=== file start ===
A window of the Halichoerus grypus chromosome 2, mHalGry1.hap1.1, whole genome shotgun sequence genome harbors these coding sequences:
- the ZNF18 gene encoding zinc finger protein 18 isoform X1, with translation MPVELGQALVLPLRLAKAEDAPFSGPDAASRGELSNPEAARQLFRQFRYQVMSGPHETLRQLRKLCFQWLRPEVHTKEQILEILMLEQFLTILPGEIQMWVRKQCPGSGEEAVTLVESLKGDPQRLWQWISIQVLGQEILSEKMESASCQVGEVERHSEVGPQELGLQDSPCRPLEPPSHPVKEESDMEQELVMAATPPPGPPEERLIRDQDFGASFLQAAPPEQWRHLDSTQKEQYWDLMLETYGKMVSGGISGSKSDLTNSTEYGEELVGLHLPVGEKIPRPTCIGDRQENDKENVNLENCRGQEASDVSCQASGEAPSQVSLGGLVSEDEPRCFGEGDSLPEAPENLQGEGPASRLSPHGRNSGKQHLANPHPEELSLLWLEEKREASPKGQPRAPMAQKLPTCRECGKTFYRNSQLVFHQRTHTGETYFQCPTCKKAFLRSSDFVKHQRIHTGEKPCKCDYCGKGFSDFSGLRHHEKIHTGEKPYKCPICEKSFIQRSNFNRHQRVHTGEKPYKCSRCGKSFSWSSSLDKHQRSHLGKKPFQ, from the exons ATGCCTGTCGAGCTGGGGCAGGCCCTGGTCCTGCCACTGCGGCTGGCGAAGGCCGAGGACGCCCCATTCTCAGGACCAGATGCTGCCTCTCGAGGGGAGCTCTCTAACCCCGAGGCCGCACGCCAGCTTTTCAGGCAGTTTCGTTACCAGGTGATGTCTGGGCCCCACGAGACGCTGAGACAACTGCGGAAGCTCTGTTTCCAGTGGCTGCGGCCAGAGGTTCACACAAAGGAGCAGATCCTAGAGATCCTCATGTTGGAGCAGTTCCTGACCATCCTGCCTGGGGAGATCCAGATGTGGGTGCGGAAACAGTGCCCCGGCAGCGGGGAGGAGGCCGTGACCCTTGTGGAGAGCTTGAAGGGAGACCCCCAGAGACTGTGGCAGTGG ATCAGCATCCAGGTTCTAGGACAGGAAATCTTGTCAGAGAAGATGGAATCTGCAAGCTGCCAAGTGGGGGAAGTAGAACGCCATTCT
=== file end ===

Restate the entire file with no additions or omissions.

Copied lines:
A window of the Halichoerus grypus chromosome 2, mHalGry1.hap1.1, whole genome shotgun sequence genome harbors these coding sequences:
- the ZNF18 gene encoding zinc finger protein 18 isoform X1, with translation MPVELGQALVLPLRLAKAEDAPFSGPDAASRGELSNPEAARQLFRQFRYQVMSGPHETLRQLRKLCFQWLRPEVHTKEQILEILMLEQFLTILPGEIQMWVRKQCPGSGEEAVTLVESLKGDPQRLWQWISIQVLGQEILSEKMESASCQVGEVERHSEVGPQELGLQDSPCRPLEPPSHPVKEESDMEQELVMAATPPPGPPEERLIRDQDFGASFLQAAPPEQWRHLDSTQKEQYWDLMLETYGKMVSGGISGSKSDLTNSTEYGEELVGLHLPVGEKIPRPTCIGDRQENDKENVNLENCRGQEASDVSCQASGEAPSQVSLGGLVSEDEPRCFGEGDSLPEAPENLQGEGPASRLSPHGRNSGKQHLANPHPEELSLLWLEEKREASPKGQPRAPMAQKLPTCRECGKTFYRNSQLVFHQRTHTGETYFQCPTCKKAFLRSSDFVKHQRIHTGEKPCKCDYCGKGFSDFSGLRHHEKIHTGEKPYKCPICEKSFIQRSNFNRHQRVHTGEKPYKCSRCGKSFSWSSSLDKHQRSHLGKKPFQ, from the exons ATGCCTGTCGAGCTGGGGCAGGCCCTGGTCCTGCCACTGCGGCTGGCGAAGGCCGAGGACGCCCCATTCTCAGGACCAGATGCTGCCTCTCGAGGGGAGCTCTCTAACCCCGAGGCCGCACGCCAGCTTTTCAGGCAGTTTCGTTACCAGGTGATGTCTGGGCCCCACGAGACGCTGAGACAACTGCGGAAGCTCTGTTTCCAGTGGCTGCGGCCAGAGGTTCACACAAAGGAGCAGATCCTAGAGATCCTCATGTTGGAGCAGTTCCTGACCATCCTGCCTGGGGAGATCCAGATGTGGGTGCGGAAACAGTGCCCCGGCAGCGGGGAGGAGGCCGTGACCCTTGTGGAGAGCTTGAAGGGAGACCCCCAGAGACTGTGGCAGTGG ATCAGCATCCAGGTTCTAGGACAGGAAATCTTGTCAGAGAAGATGGAATCTGCAAGCTGCCAAGTGGGGGAAGTAGAACGCCATTCT